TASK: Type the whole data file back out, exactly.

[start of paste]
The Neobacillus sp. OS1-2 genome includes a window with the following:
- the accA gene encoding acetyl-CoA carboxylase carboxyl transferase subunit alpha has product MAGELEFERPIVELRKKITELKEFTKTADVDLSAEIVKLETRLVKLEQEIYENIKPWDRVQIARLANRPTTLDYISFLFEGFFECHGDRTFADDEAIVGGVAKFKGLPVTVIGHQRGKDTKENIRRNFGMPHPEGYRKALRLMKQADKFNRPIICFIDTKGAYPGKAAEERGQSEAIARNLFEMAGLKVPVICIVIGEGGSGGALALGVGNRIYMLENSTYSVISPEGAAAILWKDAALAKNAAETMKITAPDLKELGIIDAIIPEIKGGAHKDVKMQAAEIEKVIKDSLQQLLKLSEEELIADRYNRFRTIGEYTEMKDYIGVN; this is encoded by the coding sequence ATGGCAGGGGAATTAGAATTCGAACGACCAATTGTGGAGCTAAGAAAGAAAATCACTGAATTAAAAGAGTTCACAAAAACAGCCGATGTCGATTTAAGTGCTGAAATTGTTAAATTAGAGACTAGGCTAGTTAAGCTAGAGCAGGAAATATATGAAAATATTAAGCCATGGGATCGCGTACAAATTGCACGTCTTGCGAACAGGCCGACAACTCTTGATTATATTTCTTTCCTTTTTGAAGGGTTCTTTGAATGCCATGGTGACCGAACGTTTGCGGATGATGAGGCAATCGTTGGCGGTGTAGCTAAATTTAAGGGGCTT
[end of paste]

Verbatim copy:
The Neobacillus sp. OS1-2 genome includes a window with the following:
- the accA gene encoding acetyl-CoA carboxylase carboxyl transferase subunit alpha has product MAGELEFERPIVELRKKITELKEFTKTADVDLSAEIVKLETRLVKLEQEIYENIKPWDRVQIARLANRPTTLDYISFLFEGFFECHGDRTFADDEAIVGGVAKFKGLPVTVIGHQRGKDTKENIRRNFGMPHPEGYRKALRLMKQADKFNRPIICFIDTKGAYPGKAAEERGQSEAIARNLFEMAGLKVPVICIVIGEGGSGGALALGVGNRIYMLENSTYSVISPEGAAAILWKDAALAKNAAETMKITAPDLKELGIIDAIIPEIKGGAHKDVKMQAAEIEKVIKDSLQQLLKLSEEELIADRYNRFRTIGEYTEMKDYIGVN; this is encoded by the coding sequence ATGGCAGGGGAATTAGAATTCGAACGACCAATTGTGGAGCTAAGAAAGAAAATCACTGAATTAAAAGAGTTCACAAAAACAGCCGATGTCGATTTAAGTGCTGAAATTGTTAAATTAGAGACTAGGCTAGTTAAGCTAGAGCAGGAAATATATGAAAATATTAAGCCATGGGATCGCGTACAAATTGCACGTCTTGCGAACAGGCCGACAACTCTTGATTATATTTCTTTCCTTTTTGAAGGGTTCTTTGAATGCCATGGTGACCGAACGTTTGCGGATGATGAGGCAATCGTTGGCGGTGTAGCTAAATTTAAGGGGCTT